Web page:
Factors affecting medical and nursing staff reporting of child abuse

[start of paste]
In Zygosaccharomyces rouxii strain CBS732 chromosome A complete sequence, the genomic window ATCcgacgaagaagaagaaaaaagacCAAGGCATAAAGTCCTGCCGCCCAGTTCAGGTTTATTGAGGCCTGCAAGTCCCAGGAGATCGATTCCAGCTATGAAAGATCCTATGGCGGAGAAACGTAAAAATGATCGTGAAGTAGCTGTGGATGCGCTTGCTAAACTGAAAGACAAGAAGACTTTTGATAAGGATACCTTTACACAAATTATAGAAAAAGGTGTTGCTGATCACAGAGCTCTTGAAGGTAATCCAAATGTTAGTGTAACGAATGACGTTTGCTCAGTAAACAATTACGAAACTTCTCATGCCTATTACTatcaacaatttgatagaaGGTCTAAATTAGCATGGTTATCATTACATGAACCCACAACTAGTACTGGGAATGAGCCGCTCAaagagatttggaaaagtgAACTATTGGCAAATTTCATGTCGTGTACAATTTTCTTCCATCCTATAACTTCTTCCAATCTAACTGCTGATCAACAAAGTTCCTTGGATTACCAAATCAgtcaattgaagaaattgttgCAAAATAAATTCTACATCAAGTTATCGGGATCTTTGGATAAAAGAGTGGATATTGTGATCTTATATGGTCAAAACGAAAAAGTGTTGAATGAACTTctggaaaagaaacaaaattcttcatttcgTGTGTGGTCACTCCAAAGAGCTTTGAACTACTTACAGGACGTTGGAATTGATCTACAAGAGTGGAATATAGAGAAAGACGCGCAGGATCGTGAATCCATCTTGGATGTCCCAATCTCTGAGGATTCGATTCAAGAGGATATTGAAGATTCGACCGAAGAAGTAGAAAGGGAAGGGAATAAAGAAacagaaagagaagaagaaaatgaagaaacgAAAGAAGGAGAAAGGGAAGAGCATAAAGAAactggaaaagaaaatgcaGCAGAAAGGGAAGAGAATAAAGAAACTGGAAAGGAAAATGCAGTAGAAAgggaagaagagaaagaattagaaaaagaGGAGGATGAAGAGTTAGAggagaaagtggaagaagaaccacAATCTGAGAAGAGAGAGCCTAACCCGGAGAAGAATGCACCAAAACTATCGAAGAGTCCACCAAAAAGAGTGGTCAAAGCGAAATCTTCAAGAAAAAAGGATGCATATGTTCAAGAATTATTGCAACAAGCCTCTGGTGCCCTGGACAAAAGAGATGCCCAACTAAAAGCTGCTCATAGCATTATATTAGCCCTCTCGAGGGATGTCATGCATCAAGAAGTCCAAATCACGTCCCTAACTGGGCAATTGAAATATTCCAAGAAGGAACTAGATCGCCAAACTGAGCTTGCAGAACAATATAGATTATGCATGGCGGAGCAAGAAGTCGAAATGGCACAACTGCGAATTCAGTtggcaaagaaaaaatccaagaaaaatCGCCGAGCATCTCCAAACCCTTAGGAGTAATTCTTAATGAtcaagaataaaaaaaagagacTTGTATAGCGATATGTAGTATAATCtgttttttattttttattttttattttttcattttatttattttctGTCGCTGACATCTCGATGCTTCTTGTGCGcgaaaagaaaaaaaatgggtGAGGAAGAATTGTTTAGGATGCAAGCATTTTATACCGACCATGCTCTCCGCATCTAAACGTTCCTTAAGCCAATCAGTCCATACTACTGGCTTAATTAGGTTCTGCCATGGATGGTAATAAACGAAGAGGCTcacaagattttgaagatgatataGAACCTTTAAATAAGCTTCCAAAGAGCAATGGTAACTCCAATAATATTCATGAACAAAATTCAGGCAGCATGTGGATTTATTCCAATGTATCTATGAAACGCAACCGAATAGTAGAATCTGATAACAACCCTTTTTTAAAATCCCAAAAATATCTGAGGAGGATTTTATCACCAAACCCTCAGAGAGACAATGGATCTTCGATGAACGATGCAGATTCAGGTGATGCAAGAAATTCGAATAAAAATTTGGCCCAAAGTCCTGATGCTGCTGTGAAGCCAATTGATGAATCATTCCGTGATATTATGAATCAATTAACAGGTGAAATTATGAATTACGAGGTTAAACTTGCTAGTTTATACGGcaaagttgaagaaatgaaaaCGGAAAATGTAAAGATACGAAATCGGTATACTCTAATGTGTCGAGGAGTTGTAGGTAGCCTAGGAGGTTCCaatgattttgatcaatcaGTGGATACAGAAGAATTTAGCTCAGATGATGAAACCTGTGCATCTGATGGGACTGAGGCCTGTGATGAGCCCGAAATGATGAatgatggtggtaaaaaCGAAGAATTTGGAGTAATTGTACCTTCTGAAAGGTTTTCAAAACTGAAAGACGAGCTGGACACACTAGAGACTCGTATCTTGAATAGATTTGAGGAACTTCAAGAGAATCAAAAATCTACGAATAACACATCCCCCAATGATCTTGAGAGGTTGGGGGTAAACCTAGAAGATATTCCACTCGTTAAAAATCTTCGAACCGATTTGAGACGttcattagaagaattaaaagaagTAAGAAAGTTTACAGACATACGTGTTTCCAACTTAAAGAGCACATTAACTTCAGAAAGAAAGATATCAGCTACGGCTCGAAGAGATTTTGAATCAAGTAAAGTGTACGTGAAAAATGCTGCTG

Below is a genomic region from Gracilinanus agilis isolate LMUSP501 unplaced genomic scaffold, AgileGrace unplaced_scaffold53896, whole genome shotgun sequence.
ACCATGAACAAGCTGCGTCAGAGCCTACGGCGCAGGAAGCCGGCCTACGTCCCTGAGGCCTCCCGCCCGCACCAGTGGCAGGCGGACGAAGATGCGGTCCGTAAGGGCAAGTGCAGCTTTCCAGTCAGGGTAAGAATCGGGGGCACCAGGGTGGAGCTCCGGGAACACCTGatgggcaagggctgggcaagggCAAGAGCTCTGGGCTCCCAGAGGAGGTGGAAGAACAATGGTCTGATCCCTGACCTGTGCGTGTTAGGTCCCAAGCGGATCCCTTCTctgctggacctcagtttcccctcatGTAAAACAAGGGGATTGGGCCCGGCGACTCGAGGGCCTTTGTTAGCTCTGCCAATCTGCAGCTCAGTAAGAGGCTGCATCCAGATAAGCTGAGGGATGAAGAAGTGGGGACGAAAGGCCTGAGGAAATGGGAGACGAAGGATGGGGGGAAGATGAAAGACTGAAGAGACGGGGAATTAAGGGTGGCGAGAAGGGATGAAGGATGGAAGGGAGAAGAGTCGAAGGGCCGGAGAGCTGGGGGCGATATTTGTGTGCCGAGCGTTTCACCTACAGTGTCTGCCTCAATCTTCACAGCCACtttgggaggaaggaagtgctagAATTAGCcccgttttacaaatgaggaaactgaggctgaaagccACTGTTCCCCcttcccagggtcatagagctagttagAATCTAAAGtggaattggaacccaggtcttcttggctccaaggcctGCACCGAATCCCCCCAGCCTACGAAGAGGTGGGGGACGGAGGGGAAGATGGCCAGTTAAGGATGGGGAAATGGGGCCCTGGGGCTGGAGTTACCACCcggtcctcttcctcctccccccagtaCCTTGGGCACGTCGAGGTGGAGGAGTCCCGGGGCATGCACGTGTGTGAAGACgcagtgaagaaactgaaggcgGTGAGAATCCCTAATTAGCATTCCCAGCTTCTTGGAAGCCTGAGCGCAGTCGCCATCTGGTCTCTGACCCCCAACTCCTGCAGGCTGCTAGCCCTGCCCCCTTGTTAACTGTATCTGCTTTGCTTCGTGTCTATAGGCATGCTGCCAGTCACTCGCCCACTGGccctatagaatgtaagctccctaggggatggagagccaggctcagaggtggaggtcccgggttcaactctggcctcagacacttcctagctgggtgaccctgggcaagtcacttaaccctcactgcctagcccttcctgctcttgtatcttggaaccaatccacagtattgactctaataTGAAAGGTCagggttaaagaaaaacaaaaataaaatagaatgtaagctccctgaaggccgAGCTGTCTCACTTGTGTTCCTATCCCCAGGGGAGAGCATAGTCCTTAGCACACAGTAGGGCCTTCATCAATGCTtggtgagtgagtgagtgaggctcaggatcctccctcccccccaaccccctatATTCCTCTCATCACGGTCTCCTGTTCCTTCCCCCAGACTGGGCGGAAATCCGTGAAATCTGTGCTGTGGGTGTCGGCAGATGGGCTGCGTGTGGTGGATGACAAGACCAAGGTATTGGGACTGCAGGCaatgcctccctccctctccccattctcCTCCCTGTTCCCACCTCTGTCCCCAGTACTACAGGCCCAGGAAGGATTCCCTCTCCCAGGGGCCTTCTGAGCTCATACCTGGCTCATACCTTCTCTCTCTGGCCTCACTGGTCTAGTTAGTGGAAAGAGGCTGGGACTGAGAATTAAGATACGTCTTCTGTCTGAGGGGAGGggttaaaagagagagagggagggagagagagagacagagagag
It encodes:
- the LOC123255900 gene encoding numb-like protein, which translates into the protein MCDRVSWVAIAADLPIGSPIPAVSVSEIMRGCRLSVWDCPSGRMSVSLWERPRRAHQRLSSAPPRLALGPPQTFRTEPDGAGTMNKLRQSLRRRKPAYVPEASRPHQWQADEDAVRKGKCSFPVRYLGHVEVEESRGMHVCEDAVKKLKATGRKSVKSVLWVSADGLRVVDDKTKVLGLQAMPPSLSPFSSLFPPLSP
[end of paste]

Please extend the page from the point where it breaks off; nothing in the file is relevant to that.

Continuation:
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Aim:The purpose of the current research was to examine whether the theory of planned behaviour (TPB) succeeds in predicting nursing and medical staff reporting of suspected child abuse.Background:Despite the rising incidence of child abuse in Israel, medical and nursing staff reports of suspected child abuse remain low.Methods:This descriptive, correlational, cross-sectional study was based on TPB. The Child Abuse Report Intention Scale questionnaire was administered to 143 nurses and 42 doctors who work with children in various departments of a central Israeli hospital and in a large affiliated community-based clinic. Descriptive, correlational and linear regression statistics were calculated.Results:Objection to child abuse, views of professional responsibility on this issue, degree of self-control and subjective beliefs, affect reporting of suspected child abuse. Differences in reporting are evident between doctors and nurses and also between medical and nursing staff from the Arab and Jewish sectors. Doctors report more than nurses and Jewish staff members report more than their Arab colleagues. Medical and nursing staff's number of own children has a direct effect on their inclination to report child abuse.Conclusions:The TPB model succeeds in partly predicting medical and nursing staff reporting of suspected child abuse. This model can serve as a basis for intervention plans aimed at developing medical and nursing simulations of coping with conflict issues involving child abuse in an attempt to eradicate and treat inadequate reporting.

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